woman standing behind podium

Irene Mendoza, associate biosafety officer with ASU’s Office of Environmental Health and Safety, will be one of the featured speakers during the annual International Biosafety and Biosecurity Symposium held this week in Morelia, Mexico, and organized by the Asociación Mexicana de Bioseguridad.

 The use of CRISPR Cas9 has increased in Mexico in the past few years, Gillum said. Experts there recognize the challenge, and that drives such events as the SIBB, which includes participation from other Latin American countries.

“What we want to achieve in SIBB is to continue the academic efforts of diffusing specific knowledge on biosafety and biosecurity, as well as raise awareness among those involved in manipulating biological agents,” said Luis Alberto Ochoa Carrera, AMEXBIO president and founder. “The importance of the work of AMEXBIO is based on the need to create a ‘biosafety culture’ and ‘appropriate communication’ within institutions to mitigate risks associated with experimenting with biological agents.”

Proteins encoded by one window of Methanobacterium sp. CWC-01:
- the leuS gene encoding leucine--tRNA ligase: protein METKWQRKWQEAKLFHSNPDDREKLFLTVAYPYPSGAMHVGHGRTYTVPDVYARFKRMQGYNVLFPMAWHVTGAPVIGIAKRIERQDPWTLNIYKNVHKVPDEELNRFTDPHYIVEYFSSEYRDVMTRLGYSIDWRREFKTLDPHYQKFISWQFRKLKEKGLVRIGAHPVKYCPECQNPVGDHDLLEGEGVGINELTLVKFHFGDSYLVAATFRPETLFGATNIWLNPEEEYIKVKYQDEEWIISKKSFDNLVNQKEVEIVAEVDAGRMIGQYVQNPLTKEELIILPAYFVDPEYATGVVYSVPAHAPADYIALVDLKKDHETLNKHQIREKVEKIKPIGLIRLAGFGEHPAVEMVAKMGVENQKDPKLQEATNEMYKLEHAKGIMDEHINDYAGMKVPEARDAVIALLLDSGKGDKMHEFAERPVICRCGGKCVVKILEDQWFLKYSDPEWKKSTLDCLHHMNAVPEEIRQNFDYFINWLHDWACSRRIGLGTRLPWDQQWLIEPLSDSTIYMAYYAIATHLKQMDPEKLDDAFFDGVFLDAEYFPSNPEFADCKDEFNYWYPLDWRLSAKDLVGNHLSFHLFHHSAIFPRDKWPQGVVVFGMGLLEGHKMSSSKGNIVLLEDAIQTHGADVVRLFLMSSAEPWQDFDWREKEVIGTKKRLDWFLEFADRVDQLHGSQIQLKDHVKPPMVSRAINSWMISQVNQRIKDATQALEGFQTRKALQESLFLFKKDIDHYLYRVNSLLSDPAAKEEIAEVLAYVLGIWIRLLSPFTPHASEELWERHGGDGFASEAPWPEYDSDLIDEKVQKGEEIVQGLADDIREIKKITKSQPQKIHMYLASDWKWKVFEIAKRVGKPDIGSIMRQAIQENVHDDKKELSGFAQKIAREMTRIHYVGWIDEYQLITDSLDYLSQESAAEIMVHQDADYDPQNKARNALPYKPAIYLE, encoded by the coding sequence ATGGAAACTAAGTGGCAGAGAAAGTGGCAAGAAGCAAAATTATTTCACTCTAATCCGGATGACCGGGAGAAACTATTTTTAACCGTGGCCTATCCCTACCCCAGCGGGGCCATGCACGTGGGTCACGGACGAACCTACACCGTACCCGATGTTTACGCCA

ASU contacts AMEXBIO remotely throughout the year, but opportunities exist to engage in person and at a higher level by way of training sessions, site visits, joint research and other symposia to address the wide array of biosafety and biosecurity aspects.

“There is a huge opportunity here for ASU and AMEXBIO in Mexico to partner on these projects,“ Gillum said. “They’re very interested in biodefense. We’re looking into philanthropy to help with funding that will allow us to form a more strategic partnership.”

With funding, ASU biosafety experts like Gillum and his team can work with AMEXBIO to visit labs in Mexico to observe operations and offer suggestions on improving safety and security.

“The interesting aspect of biosafety is that in general it’s based on best management practices,” Gillum said. “Except for very highly pathogenic agents and toxins, everything else is done with a best management practices point of view.  There’s not always a black-and-white way to do certain things.”

Forming strategic links between biosafety and biosecurity experts across the border enables mutual collaboration and training in the region, Ochoa Carrera said.

“AMEXBIO recognizes ASU’s efforts and transcendence in Mexico and within the international biosafety community,” Ochoa Carrera said. “The ASU and AMEXBIO alliance enables the dissemination of knowledge in this field, and it’s also an area of opportunity between Mexico and the United States.” 

Top photo: DNA sequence, courtesy

Jerry Gonzalez

Media Relations Officer , Media Relations and Strategic Communications